Isle of Wight, United Kingdom
Today, the Isle of Wight is best known for its eponymous music festival, which attained a near-mythic reputation in 1970 when it was headlined by Jimi Hendrix and attended by a crowd around 600,000 strong. It was the great and good of the Victorian era, however, who cemented the island’s reputation as the destination de rigueur. Proving magnetic for royals and intellectuals alike, the island once played host to Tennyson, Swinburne, Queen Victoria and Karl Marx, effectively turning the isle in to a high-tier salon. Its apparent ability to bewitch is somewhat demystified once you’re armed with the knowledge that the island enjoys some 2,000 hours of sunshine every year, a figure that crowns it as the best and brightest spot in this usually rain-sodden land. Spend a summer evening entranced by the isle’s limestone cliffs – or indeed the peach-pinkish façade of regal summer home Osborne House in East Cowes – as the stone echoes the colours of the setting sun.
When to go
The Isle enjoys the finest weather in the UK, so it’s perennially popular as a summer destination. Sought-after spots can get busy at this time, as does the Isle of Wight Festival, which runs for four days around mid-June.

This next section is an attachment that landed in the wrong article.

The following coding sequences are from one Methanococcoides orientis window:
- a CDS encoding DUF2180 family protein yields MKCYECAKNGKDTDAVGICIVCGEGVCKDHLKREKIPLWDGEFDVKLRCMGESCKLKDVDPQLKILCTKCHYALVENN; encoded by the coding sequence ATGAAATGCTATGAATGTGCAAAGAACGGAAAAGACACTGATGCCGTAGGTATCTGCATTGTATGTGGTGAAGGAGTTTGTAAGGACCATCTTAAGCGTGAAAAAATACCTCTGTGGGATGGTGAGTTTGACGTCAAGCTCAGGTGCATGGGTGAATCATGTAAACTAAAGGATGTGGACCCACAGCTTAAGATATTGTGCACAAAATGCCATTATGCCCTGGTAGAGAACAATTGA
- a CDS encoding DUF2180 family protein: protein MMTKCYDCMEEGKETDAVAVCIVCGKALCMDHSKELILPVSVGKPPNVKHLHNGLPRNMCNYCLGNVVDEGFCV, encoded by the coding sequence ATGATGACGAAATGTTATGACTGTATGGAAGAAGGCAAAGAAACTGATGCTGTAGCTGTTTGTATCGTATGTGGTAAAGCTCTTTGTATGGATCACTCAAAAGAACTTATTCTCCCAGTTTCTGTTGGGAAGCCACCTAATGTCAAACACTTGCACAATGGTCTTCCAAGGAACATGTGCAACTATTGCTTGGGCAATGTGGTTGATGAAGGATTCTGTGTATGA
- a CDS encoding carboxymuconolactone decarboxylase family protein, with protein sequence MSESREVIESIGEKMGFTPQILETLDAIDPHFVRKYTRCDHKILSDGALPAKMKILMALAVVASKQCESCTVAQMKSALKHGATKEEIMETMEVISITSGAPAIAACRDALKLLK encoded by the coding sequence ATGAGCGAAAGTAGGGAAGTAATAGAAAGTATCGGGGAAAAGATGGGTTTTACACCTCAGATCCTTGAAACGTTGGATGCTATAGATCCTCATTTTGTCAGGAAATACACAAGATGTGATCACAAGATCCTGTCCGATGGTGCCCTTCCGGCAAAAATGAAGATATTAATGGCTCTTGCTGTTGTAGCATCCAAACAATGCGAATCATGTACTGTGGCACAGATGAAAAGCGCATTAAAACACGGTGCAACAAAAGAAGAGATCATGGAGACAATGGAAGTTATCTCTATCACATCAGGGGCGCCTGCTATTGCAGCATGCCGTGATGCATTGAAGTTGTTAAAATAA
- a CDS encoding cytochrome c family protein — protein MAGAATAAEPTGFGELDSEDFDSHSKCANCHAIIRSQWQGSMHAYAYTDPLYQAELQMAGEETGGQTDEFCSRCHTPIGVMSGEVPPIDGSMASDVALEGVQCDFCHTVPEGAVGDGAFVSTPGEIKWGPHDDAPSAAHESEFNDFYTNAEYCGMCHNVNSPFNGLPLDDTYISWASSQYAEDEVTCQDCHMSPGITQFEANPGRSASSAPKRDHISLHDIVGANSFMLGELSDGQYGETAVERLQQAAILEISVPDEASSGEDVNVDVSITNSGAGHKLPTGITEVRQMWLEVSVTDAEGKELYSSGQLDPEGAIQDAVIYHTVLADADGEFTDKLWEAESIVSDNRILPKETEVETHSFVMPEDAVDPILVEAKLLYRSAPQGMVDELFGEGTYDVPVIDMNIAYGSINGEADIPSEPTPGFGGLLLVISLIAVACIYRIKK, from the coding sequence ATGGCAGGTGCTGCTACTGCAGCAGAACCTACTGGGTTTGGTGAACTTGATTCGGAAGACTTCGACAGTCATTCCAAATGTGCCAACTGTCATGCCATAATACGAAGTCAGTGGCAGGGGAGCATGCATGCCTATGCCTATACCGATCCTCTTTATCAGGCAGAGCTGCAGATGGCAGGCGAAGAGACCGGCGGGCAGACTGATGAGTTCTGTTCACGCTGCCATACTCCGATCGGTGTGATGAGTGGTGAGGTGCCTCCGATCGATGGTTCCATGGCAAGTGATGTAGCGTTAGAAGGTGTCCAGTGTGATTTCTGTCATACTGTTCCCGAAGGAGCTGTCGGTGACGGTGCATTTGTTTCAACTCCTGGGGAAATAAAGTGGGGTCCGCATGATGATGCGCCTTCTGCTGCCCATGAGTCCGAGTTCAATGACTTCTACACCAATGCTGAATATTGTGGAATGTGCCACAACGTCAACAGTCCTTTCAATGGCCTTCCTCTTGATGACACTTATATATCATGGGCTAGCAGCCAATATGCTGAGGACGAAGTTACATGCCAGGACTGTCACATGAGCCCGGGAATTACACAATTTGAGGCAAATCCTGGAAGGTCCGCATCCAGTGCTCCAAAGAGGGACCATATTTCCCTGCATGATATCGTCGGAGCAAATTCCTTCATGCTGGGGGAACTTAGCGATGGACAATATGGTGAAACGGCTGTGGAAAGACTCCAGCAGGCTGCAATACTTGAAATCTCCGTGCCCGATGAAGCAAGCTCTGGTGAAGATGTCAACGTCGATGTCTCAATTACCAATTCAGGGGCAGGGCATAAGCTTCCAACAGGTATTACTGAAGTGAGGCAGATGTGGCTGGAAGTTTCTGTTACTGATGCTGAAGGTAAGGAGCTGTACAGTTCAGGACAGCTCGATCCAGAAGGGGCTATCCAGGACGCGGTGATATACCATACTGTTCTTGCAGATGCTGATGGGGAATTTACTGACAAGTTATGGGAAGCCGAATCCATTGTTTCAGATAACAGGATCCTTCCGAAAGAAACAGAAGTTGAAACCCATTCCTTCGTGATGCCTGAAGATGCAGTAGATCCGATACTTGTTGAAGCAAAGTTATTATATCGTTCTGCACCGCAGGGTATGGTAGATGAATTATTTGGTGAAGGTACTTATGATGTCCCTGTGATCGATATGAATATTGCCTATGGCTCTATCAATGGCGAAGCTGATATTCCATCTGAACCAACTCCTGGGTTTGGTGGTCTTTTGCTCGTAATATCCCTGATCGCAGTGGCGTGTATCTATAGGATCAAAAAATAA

PlanesThe closest international airport is Southampton; fairly modest in size, it’s best for domestic flights and some of the closer European airports. Those coming from further afield, or from transatlantic destinations, should fly to London Heathrow. Car transfers to Portsmouth and Southampton take around an hour and a half depending on traffic.
BoatsTo get to the island, you’ll need to take a ferry; these depart from Southampton, Lymington and Portsmouth, with most services running seven days a week. The fastest option comes in the form of a hovercraft – note that this only takes foot passengers. It takes less than 10 minutes to make the journey between Southsea in Portsmouth and Ryde on the Isle of Wight. Regular ferries, including those that will transport cars, take between 20 and 40 minutes depending on departure and arrival point.
AutomobilesCar hire is available on the island, but it’s also common for visitors to bring their own on one of the car-ferry services. All the main towns are connected by well-built roads, some of which could even be described as spectacular; Military Road is regularly voted one of the best roads to drive on in the UK, owing to the views of undulating limestone cliffs along the coastline. If possible, avoid town centres during rush hour, as things can get a little congested.